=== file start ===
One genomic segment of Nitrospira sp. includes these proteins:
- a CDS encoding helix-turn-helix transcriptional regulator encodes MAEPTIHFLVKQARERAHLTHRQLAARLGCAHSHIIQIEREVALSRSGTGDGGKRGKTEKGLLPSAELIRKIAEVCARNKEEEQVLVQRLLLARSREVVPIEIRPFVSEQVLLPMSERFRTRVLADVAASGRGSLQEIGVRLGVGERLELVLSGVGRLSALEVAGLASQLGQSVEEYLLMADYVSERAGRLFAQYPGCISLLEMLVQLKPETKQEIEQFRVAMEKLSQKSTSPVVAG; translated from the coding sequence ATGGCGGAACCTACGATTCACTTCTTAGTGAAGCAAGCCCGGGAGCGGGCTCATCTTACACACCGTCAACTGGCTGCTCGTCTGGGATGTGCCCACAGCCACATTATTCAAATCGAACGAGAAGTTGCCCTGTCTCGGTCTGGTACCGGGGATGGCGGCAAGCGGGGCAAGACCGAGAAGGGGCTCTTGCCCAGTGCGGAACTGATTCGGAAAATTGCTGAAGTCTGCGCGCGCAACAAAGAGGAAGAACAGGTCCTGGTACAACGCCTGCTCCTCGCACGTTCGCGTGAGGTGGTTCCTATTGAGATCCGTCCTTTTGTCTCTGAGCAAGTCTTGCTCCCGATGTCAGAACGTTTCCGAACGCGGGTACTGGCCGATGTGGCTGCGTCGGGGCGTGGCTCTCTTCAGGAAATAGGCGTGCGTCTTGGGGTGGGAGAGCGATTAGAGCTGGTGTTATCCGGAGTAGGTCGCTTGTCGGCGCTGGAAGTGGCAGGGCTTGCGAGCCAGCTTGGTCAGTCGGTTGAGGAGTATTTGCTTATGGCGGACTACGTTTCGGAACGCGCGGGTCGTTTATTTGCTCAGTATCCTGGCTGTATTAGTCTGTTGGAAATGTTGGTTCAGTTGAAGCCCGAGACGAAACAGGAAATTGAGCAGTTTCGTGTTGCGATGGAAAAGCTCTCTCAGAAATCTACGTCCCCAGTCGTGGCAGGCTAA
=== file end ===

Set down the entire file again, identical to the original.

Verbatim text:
One genomic segment of Nitrospira sp. includes these proteins:
- a CDS encoding helix-turn-helix transcriptional regulator encodes MAEPTIHFLVKQARERAHLTHRQLAARLGCAHSHIIQIEREVALSRSGTGDGGKRGKTEKGLLPSAELIRKIAEVCARNKEEEQVLVQRLLLARSREVVPIEIRPFVSEQVLLPMSERFRTRVLADVAASGRGSLQEIGVRLGVGERLELVLSGVGRLSALEVAGLASQLGQSVEEYLLMADYVSERAGRLFAQYPGCISLLEMLVQLKPETKQEIEQFRVAMEKLSQKSTSPVVAG; translated from the coding sequence ATGGCGGAACCTACGATTCACTTCTTAGTGAAGCAAGCCCGGGAGCGGGCTCATCTTACACACCGTCAACTGGCTGCTCGTCTGGGATGTGCCCACAGCCACATTATTCAAATCGAACGAGAAGTTGCCCTGTCTCGGTCTGGTACCGGGGATGGCGGCAAGCGGGGCAAGACCGAGAAGGGGCTCTTGCCCAGTGCGGAACTGATTCGGAAAATTGCTGAAGTCTGCGCGCGCAACAAAGAGGAAGAACAGGTCCTGGTACAACGCCTGCTCCTCGCACGTTCGCGTGAGGTGGTTCCTATTGAGATCCGTCCTTTTGTCTCTGAGCAAGTCTTGCTCCCGATGTCAGAACGTTTCCGAACGCGGGTACTGGCCGATGTGGCTGCGTCGGGGCGTGGCTCTCTTCAGGAAATAGGCGTGCGTCTTGGGGTGGGAGAGCGATTAGAGCTGGTGTTATCCGGAGTAGGTCGCTTGTCGGCGCTGGAAGTGGCAGGGCTTGCGAGCCAGCTTGGTCAGTCGGTTGAGGAGTATTTGCTTATGGCGGACTACGTTTCGGAACGCGCGGGTCGTTTATTTGCTCAGTATCCTGGCTGTATTAGTCTGTTGGAAATGTTGGTTCAGTTGAAGCCCGAGACGAAACAGGAAATTGAGCAGTTTCGTGTTGCGATGGAAAAGCTCTCTCAGAAATCTACGTCCCCAGTCGTGGCAGGCTAA